Table of Contents
Private Placement Activity to Remain Muted in 2014
•Private equity (PE) industry performance has declined for multiple reasons, including lack of funding sources, a huge amount of dry powder, limited avenues for investment and exits, and delayed payment of returns to investors.
•Private placements (PP) in North America witnessed a decline of approximately xx% and recorded a total of xx transactions and a total investment of $xxbillion in 2013.
oVenture capital (VC) deals dominated PP activity and accounted for xx% of all deals. PE accounted for xx% of total investment, while xx% was in VC funding.
oThe rest was invested in private investment in public equity (PIPE) deals.
•Fundraising remained tight as a result of declining performance in the PE sector and financial and regulatory pressure on institutional investors.
•Exit opportunities also remained a challenge in 2013, with slow pickup in merger and public offering activities. Sponsor-to-sponsor-backed exits were the major exit route for most PE firms.
•Healthcare, information technology (IT), and financials continued to attract PE investment in 2013. In addition, the materials sector attracted PIPE deals to cope with declining profitability in 2013.
oVC deals were focused on Internet software and services, biotechnology, clean energy, and other innovation-driven industries, as has been the case historically.
•The industry is expected to record improved performance on the back of improving investor confidence, the business landscape, the macroeconomic situation, and the availability of exit opportunities when compared to previous performance, since 2009.
Key study objectives include:
To analyse the private placement trends in North America across all sectors
To identify the key trends in the industry based on deals across sectors and the nature of buyers
To conduct a financial analysis of the deals with respect to investment characteristics
To identify, compare, and assess sectors that are current and potential hubs for private equity venture capital (PEVC) activity
To arrive at strategic conclusions based on the key trends observed
Who Will Benefit?
•PE and VC investors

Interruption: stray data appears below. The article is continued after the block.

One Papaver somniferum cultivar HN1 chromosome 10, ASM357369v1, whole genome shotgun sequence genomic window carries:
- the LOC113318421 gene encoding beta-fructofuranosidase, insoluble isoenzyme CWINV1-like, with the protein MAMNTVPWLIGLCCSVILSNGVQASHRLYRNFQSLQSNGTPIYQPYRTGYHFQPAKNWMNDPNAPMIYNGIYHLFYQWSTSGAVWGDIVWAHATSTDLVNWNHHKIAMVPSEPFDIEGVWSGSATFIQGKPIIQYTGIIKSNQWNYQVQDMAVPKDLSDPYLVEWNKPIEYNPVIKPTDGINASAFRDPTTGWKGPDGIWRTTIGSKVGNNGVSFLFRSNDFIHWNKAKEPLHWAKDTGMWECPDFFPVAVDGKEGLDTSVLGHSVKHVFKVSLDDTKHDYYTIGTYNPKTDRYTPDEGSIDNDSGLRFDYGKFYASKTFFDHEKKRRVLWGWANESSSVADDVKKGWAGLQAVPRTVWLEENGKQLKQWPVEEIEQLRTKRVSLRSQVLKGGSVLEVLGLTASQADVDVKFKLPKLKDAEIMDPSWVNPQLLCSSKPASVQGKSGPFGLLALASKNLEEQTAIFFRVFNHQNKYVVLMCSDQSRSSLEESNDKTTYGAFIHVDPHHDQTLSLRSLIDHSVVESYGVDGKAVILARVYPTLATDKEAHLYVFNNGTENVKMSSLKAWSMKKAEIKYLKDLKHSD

•Sovereign wealth funds
•Other members in the investing community
- Private Equity (PE) is risk capital provided in a wide variety of situations. It can be financing provided to business startups and large, mature quoted companies. Buyouts are examples of PE investments in which investors and a management team pool their own money, usually together with borrowed money (in which case they are called leveraged buyouts, or LBOs), to buy shares in a business from its owners. Private placement transactions include the following 3 investment types:
- Growth Capital/PE: This is a private placement transaction in which an investment is made in a mature-stage or middle-market-stage company with the purpose of aiding its growth.
- Private Investment in Public Equity (PIPE): PIPEs are private investments in PE and refer to a private issuance of securities or equity-linked investments by a public company made to select individuals or a group of accredited equity investors. Such investors can be any individuals or institutions that meet certain net worth and income tests pursuant to Securities Exchange Commission (SEC) Regulation D. PIPEs are used by public companies to raise capital. The investors enter into a purchase agreement committing them to purchase securities, and the issuer is required to file a resale registration statement covering the resale of the securities from time to time.
- Venture Capital (VC): These private placement transactions involve an investment in an incubation or start-up or in an early, mid-, late-, or emerging-stage company.
- The General Partner (GP) is a company owned by the investment manager. The GP has unlimited liability for the liabilities of the PE fund. However, the individual partners cap their potential liability by investing through a limited company. In addition, individual partners of the PE fund manager are required by limited partners (LPs) to invest their own money directly in the fund.
- External investors are limited partners (LPs) because they have limited their total liability to the amount of committed equity capital they have invested. LPs themselves may be structured as corporations, funds, or partnerships. The legal agreements between LPs and GPs are designed to align their interests.
Get Industry Insights. Simply.
Talk to Ahmad
+1 718 618 4302
Advisory Asset Management: HNW Demand and Drivers Summary Globally over 25% of HNW individual’s portfolio is invested via advisory services, with markets in Asia Pacific displaying the strongest affinity ...
2017: Trends to Watch in Global Wealth Management Summary Global uncertainty will continue to keep investors busy in 2017. Most notably, ongoing Brexit negotiations, the effects of the Italian referendum, ...
Wealth in the US: HNW Investors Summary GlobalData’s “Wealth in the US: HNW Investors” report analyzes the investing preferences and portfolio allocation of US HNW investors. The report is based ...